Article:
He Count’s Their Tears
Posted by Literary Titan
In this gripping psychological thriller, author Mary Ann D’Alto tells the story of a man who looks perfect on the outside but is pure evil on the inside. Aaron Stein is an incredibly successful fertility specialist, and using his unique skill set of medical knowledge and his easy access to insecure and frightened women, he is able to serially psychologically manipulate and physically harm. But his sin doesn’t come without a price: we first meet Stein while he literally stands on the edge of suicide, prompted by his guilt and shame. When Aaron’s latest victimization takes an unexpected turn, will his sweet cousin Constance be able to get him through? Or will his crimes catch up to him?
Personally, I had a very hard time putting this down. I started out thinking I’d just a read a little before bed, and before I knew it, it was four a.m. and I was finished. The only thing I wasn’t crazy about was the lack of complexity in Aaron’s Stein’s character: the clean-cut, successful psychopath is such a trope at this point that Aaron’s movements at times were a little predictable. Things that were maybe supposed to shock, like his callous responses to the pleading of his victims, his incredible success as a doctor and external perfection, and his internal turmoil over whether or not he’s actually evil, have all been done in Patrick Bateman, Dr. Hannibal Lecter, and tons of other “perfect psychopath” roles. But while this irked me a little, it may be an attractive quality for other people. After all, tropes are tropes because they resonate with readers on some level.
What redeemed this book from a potentially predictable route was the quality of the writing and the uniqueness of Mary Ann D’Alto’s voice. Typically, literature that features the “perfect psychopath”—The Silence of the Lambs, American Psycho, etc.—tends to have the same very succinct, bare, and matter-of-fact tone that reflects how an actual sociopath thinks. Writing in those types of books tends to stay away from too much internal doubt, expanded description, or floweriness. He Counts Their Tears is a rare exception, with D’Alto sparing no ornate description: “the dark brown coffee made a huge puddle on the pale grey rug. Aaron stared at it, and in his mind it was the [spoiler!]’s blood, and he was sixteen again. Instinctively, he wiped his hands on the tablecloth, and in doing so caused the cloth to move. As it moved, one of the glass candlesticks fell onto the table, its flame creating a small bonfire in the pinecone centerpiece” (Page 51).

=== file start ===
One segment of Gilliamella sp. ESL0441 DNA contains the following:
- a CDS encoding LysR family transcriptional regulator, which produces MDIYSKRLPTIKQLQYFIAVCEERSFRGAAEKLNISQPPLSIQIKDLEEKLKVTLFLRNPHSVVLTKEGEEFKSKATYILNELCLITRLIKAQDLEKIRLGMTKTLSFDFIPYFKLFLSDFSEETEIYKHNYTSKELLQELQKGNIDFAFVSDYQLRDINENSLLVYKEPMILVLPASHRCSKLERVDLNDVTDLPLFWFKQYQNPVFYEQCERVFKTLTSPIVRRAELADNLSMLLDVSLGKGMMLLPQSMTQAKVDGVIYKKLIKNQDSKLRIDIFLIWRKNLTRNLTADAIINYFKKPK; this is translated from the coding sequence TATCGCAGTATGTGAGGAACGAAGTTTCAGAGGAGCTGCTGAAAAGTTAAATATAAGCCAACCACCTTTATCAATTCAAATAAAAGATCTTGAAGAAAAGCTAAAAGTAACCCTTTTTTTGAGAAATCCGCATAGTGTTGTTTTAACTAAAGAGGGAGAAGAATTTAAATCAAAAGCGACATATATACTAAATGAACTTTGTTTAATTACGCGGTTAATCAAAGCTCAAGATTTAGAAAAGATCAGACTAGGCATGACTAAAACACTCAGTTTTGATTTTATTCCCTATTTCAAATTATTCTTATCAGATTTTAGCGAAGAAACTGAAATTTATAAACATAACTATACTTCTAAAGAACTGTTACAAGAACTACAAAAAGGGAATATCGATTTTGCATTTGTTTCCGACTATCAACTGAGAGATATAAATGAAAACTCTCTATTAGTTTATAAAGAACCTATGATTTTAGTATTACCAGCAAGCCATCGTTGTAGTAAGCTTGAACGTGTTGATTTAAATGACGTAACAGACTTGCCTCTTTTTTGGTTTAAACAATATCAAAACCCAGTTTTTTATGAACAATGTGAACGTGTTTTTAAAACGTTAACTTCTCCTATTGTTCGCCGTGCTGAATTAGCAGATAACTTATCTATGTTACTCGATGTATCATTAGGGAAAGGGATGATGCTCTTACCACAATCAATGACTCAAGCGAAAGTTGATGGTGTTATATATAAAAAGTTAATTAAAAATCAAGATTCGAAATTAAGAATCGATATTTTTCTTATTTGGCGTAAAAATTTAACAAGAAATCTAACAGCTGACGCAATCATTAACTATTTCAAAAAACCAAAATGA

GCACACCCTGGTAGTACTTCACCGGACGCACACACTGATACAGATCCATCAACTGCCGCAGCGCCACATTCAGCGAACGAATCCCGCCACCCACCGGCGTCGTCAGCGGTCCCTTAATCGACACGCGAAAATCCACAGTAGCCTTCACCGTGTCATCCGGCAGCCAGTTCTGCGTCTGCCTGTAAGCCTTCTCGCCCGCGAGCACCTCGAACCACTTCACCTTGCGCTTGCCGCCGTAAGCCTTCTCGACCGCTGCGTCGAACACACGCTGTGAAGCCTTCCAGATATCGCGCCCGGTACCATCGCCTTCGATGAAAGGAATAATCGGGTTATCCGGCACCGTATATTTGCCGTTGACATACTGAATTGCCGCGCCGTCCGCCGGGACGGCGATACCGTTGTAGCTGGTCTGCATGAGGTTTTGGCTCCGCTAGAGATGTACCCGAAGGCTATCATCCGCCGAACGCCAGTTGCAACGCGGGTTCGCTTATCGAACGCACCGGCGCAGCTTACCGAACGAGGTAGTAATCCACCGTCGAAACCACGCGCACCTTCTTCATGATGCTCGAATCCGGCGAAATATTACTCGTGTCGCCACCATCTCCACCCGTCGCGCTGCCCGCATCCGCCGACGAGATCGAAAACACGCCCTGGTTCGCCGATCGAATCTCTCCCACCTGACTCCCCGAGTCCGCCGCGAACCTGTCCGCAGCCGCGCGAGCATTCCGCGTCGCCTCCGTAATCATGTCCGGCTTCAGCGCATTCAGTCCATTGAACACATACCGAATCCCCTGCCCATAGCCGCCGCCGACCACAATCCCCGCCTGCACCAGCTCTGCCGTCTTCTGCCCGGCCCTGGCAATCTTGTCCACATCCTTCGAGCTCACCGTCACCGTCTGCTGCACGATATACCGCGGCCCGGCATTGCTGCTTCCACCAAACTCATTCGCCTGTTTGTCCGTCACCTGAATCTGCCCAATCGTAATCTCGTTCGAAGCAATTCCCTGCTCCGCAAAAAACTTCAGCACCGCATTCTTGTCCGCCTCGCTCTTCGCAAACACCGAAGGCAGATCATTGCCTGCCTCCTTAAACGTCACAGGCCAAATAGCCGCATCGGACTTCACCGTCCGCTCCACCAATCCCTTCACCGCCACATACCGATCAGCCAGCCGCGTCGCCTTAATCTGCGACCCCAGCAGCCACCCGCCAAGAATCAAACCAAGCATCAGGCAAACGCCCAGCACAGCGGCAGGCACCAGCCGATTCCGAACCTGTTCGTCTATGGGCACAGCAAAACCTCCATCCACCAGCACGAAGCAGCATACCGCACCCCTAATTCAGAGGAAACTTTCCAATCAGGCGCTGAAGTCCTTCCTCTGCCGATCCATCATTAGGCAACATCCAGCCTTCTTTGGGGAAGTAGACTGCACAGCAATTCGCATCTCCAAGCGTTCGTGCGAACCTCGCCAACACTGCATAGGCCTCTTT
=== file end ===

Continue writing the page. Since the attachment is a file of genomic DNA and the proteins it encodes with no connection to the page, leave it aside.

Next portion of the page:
D’Alto is also extremely skilled at creating genuine connections between her characters, and, unlike many other psychological thriller authors, keeps her list of connections short and meaningful. Without going into too much detail, the relationship between Stein and his cousin Constance is masterfully drawn out from childhood until the end, and we are provided just enough detail to fill in the meaningful gaps ourselves.
Overall, I can’t recommend this one enough. Whether you’re a regular reader of psychological thrillers, fascinated with psychopaths, or just looking for an addictive read, this is definitely the novel for you.
Pages: 196 | ISBN: 1457541858
About Literary TitanThe Literary Titan is an organization of professional editors, writers, and professors that have a passion for the written word. We review fiction and non-fiction books in many different genres, as well as conduct author interviews, and recognize talented authors with our Literary Book Award. We are privileged to work with so many creative authors around the globe.
Posted on February 8, 2016, in Book Reviews, Five Stars and tagged adult books, amazon books, american psycho, author, book, book review, books, ebook, ebooks, fiction, he counts their tears, horror, literature, mary ann d'alto, mystery, psycho, psychological, psychological thriller, psychopath, publishing, reading, review, reviews, silence of the lambs, stories, thriller, writing. Bookmark the permalink. 4 Comments.
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